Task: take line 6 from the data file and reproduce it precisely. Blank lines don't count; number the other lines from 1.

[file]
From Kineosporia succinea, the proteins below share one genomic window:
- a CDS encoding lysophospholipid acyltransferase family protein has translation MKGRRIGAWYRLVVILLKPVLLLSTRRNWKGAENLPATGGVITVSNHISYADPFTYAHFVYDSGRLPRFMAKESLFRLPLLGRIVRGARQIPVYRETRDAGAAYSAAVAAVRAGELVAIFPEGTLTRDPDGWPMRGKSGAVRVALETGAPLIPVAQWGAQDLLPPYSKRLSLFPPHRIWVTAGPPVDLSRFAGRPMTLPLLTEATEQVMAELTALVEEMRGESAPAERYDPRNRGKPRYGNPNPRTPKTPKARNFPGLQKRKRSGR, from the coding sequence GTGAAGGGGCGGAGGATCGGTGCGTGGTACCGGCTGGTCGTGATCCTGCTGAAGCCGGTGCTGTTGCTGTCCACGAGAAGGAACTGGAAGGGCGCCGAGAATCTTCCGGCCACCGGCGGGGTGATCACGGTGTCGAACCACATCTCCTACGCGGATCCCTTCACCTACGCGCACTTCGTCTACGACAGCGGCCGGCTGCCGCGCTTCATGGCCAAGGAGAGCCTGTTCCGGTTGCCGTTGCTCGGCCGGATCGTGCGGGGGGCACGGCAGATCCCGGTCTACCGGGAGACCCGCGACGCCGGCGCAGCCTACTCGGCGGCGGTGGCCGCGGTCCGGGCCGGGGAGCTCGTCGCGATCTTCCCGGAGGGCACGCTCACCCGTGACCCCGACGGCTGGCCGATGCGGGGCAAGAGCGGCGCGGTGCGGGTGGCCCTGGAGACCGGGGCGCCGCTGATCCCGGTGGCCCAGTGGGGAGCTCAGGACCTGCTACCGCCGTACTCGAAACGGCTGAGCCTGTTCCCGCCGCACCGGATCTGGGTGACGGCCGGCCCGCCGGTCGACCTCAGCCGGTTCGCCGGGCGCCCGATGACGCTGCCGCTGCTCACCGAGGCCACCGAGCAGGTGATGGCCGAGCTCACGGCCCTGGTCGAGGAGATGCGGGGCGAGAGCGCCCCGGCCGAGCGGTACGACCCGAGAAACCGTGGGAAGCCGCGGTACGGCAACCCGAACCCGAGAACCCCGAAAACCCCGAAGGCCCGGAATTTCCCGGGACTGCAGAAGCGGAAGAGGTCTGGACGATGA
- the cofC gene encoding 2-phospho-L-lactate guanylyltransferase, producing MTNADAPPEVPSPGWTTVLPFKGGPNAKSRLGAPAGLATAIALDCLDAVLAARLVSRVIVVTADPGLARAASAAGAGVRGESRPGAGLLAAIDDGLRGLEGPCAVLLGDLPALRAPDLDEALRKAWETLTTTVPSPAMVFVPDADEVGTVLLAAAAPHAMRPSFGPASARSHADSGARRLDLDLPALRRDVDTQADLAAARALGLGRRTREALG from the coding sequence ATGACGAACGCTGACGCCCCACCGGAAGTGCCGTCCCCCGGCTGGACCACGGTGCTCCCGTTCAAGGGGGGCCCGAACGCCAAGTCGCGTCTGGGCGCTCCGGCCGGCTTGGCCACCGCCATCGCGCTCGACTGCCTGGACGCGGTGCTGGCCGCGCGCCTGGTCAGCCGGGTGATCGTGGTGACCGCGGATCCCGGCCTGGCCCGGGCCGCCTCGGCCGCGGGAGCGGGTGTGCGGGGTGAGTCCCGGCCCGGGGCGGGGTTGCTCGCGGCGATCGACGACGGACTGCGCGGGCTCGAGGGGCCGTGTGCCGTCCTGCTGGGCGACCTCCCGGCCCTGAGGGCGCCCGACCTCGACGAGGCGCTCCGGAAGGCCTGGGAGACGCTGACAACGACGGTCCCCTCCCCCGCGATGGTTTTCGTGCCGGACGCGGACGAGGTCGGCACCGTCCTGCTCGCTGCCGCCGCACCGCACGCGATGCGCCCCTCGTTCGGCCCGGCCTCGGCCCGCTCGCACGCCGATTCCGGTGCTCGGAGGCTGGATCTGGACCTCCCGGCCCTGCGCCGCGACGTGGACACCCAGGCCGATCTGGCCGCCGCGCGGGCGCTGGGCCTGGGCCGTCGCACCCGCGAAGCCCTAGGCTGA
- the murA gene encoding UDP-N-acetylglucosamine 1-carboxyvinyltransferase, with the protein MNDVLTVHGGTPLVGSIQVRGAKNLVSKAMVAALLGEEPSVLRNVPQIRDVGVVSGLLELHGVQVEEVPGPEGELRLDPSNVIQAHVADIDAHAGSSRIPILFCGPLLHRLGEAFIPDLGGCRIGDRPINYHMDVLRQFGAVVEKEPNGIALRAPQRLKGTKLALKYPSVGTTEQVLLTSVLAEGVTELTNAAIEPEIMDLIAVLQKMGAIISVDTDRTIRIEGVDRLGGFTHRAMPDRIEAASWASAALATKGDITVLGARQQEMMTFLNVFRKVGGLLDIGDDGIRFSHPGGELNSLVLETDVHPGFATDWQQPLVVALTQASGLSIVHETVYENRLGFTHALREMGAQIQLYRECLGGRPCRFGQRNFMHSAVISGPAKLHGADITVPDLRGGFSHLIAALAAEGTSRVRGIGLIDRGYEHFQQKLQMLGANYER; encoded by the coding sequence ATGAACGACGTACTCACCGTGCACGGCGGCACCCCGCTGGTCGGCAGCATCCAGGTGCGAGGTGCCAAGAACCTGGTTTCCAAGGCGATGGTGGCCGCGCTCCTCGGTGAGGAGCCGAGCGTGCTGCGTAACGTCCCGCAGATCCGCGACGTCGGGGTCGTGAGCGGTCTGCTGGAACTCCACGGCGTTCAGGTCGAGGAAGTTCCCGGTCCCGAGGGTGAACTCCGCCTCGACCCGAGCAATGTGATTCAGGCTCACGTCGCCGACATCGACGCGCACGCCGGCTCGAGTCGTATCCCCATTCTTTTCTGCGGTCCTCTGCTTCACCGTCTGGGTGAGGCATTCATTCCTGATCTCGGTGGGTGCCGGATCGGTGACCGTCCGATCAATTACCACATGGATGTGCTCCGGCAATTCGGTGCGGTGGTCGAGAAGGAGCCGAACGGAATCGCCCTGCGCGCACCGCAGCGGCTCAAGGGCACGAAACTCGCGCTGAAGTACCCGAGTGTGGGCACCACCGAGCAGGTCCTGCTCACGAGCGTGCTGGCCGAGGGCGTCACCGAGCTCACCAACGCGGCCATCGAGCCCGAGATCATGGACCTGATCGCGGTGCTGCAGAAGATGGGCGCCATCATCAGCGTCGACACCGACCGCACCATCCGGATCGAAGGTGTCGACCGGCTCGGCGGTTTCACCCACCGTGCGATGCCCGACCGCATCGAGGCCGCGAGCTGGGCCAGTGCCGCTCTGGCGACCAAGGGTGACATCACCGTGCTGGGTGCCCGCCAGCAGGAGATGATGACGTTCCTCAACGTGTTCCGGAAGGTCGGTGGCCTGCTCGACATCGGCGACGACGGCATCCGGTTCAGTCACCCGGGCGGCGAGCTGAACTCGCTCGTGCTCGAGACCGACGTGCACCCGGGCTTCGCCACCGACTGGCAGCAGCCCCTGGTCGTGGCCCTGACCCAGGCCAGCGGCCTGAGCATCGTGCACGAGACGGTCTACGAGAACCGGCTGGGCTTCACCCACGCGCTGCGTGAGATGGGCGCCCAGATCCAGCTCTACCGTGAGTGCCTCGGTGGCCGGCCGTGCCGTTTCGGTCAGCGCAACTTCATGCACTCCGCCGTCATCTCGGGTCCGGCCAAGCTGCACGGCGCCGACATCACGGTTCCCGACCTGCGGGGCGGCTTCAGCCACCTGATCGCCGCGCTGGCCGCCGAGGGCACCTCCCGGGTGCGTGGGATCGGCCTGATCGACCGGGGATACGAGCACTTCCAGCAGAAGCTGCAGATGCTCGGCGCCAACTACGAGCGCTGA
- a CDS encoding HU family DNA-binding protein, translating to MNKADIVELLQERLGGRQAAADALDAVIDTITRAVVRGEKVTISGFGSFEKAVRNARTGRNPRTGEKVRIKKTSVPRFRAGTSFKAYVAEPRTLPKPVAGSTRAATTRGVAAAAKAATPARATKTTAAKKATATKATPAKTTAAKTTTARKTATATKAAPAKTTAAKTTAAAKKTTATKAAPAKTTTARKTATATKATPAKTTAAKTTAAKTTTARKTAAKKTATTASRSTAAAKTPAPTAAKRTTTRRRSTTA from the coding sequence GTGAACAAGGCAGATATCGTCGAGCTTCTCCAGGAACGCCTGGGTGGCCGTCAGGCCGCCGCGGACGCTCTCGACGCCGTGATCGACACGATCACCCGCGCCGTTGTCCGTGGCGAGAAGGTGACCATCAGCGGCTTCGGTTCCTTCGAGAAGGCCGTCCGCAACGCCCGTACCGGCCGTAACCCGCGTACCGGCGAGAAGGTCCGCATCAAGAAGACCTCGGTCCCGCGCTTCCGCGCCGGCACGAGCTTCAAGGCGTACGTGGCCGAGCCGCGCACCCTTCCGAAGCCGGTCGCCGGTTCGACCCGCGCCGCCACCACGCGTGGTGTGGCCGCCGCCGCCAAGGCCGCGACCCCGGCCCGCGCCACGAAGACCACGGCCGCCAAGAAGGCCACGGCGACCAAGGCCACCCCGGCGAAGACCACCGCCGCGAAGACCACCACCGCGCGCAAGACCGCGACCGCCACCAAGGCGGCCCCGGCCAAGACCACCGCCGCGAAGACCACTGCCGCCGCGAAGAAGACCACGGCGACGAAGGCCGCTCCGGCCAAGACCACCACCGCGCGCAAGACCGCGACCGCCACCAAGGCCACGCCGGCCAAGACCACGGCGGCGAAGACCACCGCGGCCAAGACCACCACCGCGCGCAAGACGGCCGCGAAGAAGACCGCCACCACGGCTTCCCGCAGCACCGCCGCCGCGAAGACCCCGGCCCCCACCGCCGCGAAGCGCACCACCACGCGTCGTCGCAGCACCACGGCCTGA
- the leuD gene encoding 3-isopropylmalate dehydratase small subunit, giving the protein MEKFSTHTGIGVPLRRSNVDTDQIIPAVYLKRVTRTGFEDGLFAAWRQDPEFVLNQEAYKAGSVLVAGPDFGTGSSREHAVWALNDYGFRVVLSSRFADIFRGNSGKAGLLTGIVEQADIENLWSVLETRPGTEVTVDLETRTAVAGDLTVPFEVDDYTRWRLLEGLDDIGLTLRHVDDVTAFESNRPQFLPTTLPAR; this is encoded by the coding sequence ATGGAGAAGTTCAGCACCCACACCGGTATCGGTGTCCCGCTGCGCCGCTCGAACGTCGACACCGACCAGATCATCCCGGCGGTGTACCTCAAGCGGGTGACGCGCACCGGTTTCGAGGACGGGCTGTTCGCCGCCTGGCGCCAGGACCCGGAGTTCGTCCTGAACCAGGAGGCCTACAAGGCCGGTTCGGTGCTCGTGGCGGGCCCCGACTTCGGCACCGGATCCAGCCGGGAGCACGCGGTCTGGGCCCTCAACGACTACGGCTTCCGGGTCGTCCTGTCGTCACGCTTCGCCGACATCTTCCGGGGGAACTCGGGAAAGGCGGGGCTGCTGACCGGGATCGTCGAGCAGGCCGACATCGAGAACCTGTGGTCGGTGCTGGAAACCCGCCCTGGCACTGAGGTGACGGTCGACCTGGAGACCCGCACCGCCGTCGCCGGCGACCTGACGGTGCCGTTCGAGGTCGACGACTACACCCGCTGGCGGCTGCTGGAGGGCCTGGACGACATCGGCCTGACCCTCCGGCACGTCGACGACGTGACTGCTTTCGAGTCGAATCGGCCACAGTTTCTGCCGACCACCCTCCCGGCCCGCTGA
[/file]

- the leuD gene encoding 3-isopropylmalate dehydratase small subunit, giving the protein MEKFSTHTGIGVPLRRSNVDTDQIIPAVYLKRVTRTGFEDGLFAAWRQDPEFVLNQEAYKAGSVLVAGPDFGTGSSREHAVWALNDYGFRVVLSSRFADIFRGNSGKAGLLTGIVEQADIENLWSVLETRPGTEVTVDLETRTAVAGDLTVPFEVDDYTRWRLLEGLDDIGLTLRHVDDVTAFESNRPQFLPTTLPAR; this is encoded by the coding sequence ATGGAGAAGTTCAGCACCCACACCGGTATCGGTGTCCCGCTGCGCCGCTCGAACGTCGACACCGACCAGATCATCCCGGCGGTGTACCTCAAGCGGGTGACGCGCACCGGTTTCGAGGACGGGCTGTTCGCCGCCTGGCGCCAGGACCCGGAGTTCGTCCTGAACCAGGAGGCCTACAAGGCCGGTTCGGTGCTCGTGGCGGGCCCCGACTTCGGCACCGGATCCAGCCGGGAGCACGCGGTCTGGGCCCTCAACGACTACGGCTTCCGGGTCGTCCTGTCGTCACGCTTCGCCGACATCTTCCGGGGGAACTCGGGAAAGGCGGGGCTGCTGACCGGGATCGTCGAGCAGGCCGACATCGAGAACCTGTGGTCGGTGCTGGAAACCCGCCCTGGCACTGAGGTGACGGTCGACCTGGAGACCCGCACCGCCGTCGCCGGCGACCTGACGGTGCCGTTCGAGGTCGACGACTACACCCGCTGGCGGCTGCTGGAGGGCCTGGACGACATCGGCCTGACCCTCCGGCACGTCGACGACGTGACTGCTTTCGAGTCGAATCGGCCACAGTTTCTGCCGACCACCCTCCCGGCCCGCTGA